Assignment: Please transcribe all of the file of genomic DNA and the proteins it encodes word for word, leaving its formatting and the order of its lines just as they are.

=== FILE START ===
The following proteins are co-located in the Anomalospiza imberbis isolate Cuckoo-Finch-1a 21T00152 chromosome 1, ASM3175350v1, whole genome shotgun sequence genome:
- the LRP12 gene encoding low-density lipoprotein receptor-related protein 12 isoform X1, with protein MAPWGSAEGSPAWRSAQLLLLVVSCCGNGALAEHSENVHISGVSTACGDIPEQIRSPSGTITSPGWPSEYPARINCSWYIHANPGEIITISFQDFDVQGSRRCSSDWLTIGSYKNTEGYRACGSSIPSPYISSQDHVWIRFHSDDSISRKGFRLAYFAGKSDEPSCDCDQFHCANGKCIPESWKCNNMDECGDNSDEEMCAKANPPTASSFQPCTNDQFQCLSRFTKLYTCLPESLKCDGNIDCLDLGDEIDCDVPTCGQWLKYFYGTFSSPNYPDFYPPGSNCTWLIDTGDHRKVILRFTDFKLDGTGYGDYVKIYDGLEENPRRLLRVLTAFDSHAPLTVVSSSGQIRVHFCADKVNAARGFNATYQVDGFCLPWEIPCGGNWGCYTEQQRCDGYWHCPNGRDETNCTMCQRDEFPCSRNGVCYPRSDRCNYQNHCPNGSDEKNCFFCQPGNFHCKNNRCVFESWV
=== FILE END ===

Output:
The following proteins are co-located in the Anomalospiza imberbis isolate Cuckoo-Finch-1a 21T00152 chromosome 1, ASM3175350v1, whole genome shotgun sequence genome:
- the LRP12 gene encoding low-density lipoprotein receptor-related protein 12 isoform X1, with protein MAPWGSAEGSPAWRSAQLLLLVVSCCGNGALAEHSENVHISGVSTACGDIPEQIRSPSGTITSPGWPSEYPARINCSWYIHANPGEIITISFQDFDVQGSRRCSSDWLTIGSYKNTEGYRACGSSIPSPYISSQDHVWIRFHSDDSISRKGFRLAYFAGKSDEPSCDCDQFHCANGKCIPESWKCNNMDECGDNSDEEMCAKANPPTASSFQPCTNDQFQCLSRFTKLYTCLPESLKCDGNIDCLDLGDEIDCDVPTCGQWLKYFYGTFSSPNYPDFYPPGSNCTWLIDTGDHRKVILRFTDFKLDGTGYGDYVKIYDGLEENPRRLLRVLTAFDSHAPLTVVSSSGQIRVHFCADKVNAARGFNATYQVDGFCLPWEIPCGGNWGCYTEQQRCDGYWHCPNGRDETNCTMCQRDEFPCSRNGVCYPRSDRCNYQNHCPNGSDEKNCFFCQPGNFHCKNNRCVFESWV